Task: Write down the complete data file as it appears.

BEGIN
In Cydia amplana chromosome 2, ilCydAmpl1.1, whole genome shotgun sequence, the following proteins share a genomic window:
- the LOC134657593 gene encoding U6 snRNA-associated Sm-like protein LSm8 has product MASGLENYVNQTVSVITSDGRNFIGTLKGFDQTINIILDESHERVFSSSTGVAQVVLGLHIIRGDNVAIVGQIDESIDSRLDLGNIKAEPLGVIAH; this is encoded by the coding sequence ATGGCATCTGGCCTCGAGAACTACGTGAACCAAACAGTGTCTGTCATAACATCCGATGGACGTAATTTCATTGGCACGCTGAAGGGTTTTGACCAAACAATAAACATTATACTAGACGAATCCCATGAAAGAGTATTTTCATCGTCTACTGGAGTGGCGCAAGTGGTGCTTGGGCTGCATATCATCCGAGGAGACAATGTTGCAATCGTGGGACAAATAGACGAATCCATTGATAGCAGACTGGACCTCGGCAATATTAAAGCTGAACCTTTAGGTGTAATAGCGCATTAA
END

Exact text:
In Cydia amplana chromosome 2, ilCydAmpl1.1, whole genome shotgun sequence, the following proteins share a genomic window:
- the LOC134657593 gene encoding U6 snRNA-associated Sm-like protein LSm8 has product MASGLENYVNQTVSVITSDGRNFIGTLKGFDQTINIILDESHERVFSSSTGVAQVVLGLHIIRGDNVAIVGQIDESIDSRLDLGNIKAEPLGVIAH; this is encoded by the coding sequence ATGGCATCTGGCCTCGAGAACTACGTGAACCAAACAGTGTCTGTCATAACATCCGATGGACGTAATTTCATTGGCACGCTGAAGGGTTTTGACCAAACAATAAACATTATACTAGACGAATCCCATGAAAGAGTATTTTCATCGTCTACTGGAGTGGCGCAAGTGGTGCTTGGGCTGCATATCATCCGAGGAGACAATGTTGCAATCGTGGGACAAATAGACGAATCCATTGATAGCAGACTGGACCTCGGCAATATTAAAGCTGAACCTTTAGGTGTAATAGCGCATTAA